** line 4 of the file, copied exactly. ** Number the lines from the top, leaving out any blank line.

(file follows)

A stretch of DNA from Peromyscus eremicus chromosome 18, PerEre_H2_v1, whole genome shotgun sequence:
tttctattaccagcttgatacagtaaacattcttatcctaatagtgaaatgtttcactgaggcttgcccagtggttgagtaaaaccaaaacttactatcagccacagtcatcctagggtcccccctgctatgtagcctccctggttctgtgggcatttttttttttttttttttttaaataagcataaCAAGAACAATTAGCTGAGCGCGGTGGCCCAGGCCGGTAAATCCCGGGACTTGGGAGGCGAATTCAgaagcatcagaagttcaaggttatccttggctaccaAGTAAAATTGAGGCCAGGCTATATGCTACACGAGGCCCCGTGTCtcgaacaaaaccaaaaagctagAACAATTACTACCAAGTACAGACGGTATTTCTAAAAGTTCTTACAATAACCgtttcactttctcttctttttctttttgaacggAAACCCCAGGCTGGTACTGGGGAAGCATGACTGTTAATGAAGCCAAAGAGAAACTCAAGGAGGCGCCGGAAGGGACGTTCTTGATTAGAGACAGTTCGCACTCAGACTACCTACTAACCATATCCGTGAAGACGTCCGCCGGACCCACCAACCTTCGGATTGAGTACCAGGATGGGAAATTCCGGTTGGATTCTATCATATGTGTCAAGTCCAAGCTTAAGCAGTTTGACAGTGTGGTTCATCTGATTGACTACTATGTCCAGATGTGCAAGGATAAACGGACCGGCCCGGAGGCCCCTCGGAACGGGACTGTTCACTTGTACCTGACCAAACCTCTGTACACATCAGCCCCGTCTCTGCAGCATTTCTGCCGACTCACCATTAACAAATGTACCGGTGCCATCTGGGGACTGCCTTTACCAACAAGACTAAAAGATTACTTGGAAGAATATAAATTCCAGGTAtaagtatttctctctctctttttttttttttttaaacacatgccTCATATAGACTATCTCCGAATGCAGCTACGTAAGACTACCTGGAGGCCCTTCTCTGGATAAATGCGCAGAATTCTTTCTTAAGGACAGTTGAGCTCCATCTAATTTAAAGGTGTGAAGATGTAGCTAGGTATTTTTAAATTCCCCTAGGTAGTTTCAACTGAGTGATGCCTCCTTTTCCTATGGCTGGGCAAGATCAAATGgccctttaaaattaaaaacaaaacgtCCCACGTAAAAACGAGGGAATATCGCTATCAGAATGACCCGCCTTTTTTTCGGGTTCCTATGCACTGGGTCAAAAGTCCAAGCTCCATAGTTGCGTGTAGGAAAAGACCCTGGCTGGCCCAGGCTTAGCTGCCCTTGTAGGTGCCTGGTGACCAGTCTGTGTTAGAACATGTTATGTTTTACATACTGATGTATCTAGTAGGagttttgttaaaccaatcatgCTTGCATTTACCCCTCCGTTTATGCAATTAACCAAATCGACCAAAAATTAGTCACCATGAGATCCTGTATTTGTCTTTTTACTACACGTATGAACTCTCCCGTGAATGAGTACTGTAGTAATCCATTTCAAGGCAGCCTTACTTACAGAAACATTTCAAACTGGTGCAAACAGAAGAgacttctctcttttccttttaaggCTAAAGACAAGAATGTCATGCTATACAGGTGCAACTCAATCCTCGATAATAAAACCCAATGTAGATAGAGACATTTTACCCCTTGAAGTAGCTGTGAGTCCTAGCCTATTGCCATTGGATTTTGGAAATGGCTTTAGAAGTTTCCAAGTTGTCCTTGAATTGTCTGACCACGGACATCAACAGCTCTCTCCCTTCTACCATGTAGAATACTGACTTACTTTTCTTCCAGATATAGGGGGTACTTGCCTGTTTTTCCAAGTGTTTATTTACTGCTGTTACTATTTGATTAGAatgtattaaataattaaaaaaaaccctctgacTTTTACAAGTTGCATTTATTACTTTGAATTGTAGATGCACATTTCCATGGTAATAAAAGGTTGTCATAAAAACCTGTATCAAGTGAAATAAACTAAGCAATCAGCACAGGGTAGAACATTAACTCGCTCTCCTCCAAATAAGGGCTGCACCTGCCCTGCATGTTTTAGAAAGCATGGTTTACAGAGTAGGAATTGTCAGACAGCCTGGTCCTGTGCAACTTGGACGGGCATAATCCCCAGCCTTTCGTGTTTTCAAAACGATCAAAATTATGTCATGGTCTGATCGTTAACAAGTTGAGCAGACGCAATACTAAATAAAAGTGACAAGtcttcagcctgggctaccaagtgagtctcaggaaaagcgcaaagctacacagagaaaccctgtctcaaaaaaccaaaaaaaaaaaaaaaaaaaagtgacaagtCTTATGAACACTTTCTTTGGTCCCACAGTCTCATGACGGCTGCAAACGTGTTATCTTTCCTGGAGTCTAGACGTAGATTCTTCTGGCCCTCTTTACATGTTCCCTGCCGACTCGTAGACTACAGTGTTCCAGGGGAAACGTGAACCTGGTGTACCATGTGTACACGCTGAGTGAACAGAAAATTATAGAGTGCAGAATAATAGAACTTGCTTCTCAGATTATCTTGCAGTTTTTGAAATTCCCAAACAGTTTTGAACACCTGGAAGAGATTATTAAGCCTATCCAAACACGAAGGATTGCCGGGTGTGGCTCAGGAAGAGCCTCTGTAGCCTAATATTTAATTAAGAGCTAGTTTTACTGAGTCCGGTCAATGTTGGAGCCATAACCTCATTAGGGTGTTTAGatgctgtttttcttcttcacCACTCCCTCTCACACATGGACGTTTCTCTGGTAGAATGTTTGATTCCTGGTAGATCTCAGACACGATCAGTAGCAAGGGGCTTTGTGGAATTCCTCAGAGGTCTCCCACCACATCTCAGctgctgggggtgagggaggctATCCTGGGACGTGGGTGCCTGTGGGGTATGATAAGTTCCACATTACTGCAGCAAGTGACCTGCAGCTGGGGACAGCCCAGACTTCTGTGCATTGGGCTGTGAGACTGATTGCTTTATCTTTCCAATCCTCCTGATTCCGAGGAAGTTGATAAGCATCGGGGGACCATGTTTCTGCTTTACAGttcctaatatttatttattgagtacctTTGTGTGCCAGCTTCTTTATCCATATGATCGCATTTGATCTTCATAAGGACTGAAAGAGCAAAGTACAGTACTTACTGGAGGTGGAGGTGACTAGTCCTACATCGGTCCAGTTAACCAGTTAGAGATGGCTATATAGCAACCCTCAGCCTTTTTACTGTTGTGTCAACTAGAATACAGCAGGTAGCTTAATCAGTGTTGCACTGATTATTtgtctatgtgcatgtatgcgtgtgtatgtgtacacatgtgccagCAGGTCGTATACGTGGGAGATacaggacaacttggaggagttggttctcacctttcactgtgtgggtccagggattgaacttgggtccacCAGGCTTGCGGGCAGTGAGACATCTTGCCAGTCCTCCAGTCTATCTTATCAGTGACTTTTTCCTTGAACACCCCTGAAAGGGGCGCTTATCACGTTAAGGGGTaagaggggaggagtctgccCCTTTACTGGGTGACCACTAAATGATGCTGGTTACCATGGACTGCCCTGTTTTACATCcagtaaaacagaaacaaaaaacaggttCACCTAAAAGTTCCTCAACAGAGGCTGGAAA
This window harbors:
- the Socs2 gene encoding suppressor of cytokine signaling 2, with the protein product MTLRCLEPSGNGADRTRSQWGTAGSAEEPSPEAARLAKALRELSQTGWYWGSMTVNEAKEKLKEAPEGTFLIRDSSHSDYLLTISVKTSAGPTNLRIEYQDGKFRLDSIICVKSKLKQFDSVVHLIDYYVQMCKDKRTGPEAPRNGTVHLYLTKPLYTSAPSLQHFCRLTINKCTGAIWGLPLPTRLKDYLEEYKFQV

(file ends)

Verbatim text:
- the Socs2 gene encoding suppressor of cytokine signaling 2, with the protein product MTLRCLEPSGNGADRTRSQWGTAGSAEEPSPEAARLAKALRELSQTGWYWGSMTVNEAKEKLKEAPEGTFLIRDSSHSDYLLTISVKTSAGPTNLRIEYQDGKFRLDSIICVKSKLKQFDSVVHLIDYYVQMCKDKRTGPEAPRNGTVHLYLTKPLYTSAPSLQHFCRLTINKCTGAIWGLPLPTRLKDYLEEYKFQV